Saturday, June 13, 2015

On the Coffee Table: Rudyard Kipling

Title: If
Author: Rudyard Kipling
via Wikipedia
If is a collection of Rudyard Kipling's poetry, published by Phoenix in 1996.  The poem for which the collection is named is one of his most famous, the British stiff upper lip in verse form.  The Bombay-born Kipling, while certainly a master of letters, has a well-earned reputation for jingoism, colonialism, racism and misogyny, all of which are on full display here.

Reading from a 21st century perspective is definitely a challenge.  "White Man's Burden" is probably the most egregious offender, interpreted by many as a justification of imperialism.  "Gunga Din," the story of an Indian water carrier, fares a little better.  The title character, while much abused, is ultimately hero and martyr.  "The Female of the Species" is the most problematic from a sexual politics perspective.  Basically, the poem asserts that a woman is to be feared because of her motherly, protective instincts.  That in itself wouldn't be so horrible except for Kipling arguing that motherhood is her only meaningful purpose.

"Tommy" is better.  A common soldier, speaking in common vernacular, tells of his woes.  He gets no respect in polite society but is cheered for his bravery when marching off to war.  Alas, some things haven't changed much.

I admire Kipling for his command of language but it's clear he was living in a different world.  For me, it can be difficult seeing past his admittedly typical Victorian attitudes.

21 comments:

  1. I tend to just stick with The Jungle Book (and I love Rikki Tikki Tavi). I don't remember it having those issues, at any rate.

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    1. I love the Jungle Book and would love to read it again sometime. Kim is on my tbr shelf now.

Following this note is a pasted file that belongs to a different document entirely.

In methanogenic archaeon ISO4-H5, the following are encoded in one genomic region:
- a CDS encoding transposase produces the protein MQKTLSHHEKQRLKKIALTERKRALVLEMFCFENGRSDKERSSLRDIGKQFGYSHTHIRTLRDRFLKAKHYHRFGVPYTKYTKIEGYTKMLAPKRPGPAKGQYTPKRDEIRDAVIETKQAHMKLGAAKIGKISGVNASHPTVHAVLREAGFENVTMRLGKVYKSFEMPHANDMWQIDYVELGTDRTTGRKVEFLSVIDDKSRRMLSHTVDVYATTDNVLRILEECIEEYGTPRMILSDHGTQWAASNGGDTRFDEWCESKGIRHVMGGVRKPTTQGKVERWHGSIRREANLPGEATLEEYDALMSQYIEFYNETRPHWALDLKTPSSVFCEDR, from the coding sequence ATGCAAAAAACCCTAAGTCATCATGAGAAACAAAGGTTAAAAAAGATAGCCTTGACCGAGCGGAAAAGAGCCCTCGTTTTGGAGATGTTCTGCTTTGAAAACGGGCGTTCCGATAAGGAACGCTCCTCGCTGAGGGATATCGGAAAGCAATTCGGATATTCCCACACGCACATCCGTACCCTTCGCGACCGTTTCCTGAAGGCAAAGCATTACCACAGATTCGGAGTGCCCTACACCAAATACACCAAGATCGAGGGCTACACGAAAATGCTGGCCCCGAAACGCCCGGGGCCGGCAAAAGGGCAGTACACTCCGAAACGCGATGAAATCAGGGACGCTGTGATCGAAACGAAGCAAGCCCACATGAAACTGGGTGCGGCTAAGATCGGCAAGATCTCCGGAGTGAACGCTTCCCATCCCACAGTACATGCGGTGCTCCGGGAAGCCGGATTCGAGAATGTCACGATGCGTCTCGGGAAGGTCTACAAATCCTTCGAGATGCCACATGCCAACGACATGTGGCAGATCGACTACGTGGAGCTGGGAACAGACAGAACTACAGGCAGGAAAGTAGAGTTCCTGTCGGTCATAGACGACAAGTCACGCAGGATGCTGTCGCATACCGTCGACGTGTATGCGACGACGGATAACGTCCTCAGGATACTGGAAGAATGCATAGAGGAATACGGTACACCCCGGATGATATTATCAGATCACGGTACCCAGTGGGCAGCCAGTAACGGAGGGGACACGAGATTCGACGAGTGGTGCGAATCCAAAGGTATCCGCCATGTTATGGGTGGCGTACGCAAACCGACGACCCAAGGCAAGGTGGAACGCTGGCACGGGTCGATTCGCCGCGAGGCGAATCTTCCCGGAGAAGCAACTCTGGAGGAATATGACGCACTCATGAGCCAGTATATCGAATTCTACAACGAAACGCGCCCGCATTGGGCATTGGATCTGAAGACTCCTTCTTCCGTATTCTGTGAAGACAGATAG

Kipling has a reputation. I knew that going in. I wouldn't have picked up on it as much as a kid. And as I said, he's hardly the only writer of that era to harbor such attitudes.

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    2. TAS: That's true. And it does bother me when we try to hold people of other time periods to our current standards. I mean, people today barely live up to our current standards. Or don't.

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    3. However, if you look at a world map or scan headlines, it's easy to see how we're all still knee-deep in the aftermath of western colonialism. All of the lines we've drawn between us - race, nation, creed, gender - still often lead to a dehumanizing of "the other." None of this is Kipling's fault, of course, but it can be difficult to stomach when laid out so plainly on the page.

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    4. Oh, yeah, I know. I'm reading Seven Pillars of Wisdom, right now, so I'm kind of knee-deep in all of that stuff. It's amazing how many of our current world issues can be traced back to the aftermath of WWI.

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  2. I have read The Jungle Book when I was a kid but not much else and never thought of the issues these books would raise today. I guess the best is to remember when he wrote the books and where he lived and the politics of the day. This may help so I would not have the feeling of punching him in the mouth since I am a woman

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    1. Historical perspective is essential for evaluating any artist or work, of course.

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  3. Nice summation of those poems.

    As one who has spent my lifetime studying history, I often wonder how future generations will judge us. We do get a notion of how the past generations prior generations. At any rate, I've enjoyed his writings, but I tend to disregard those that do nothing for me.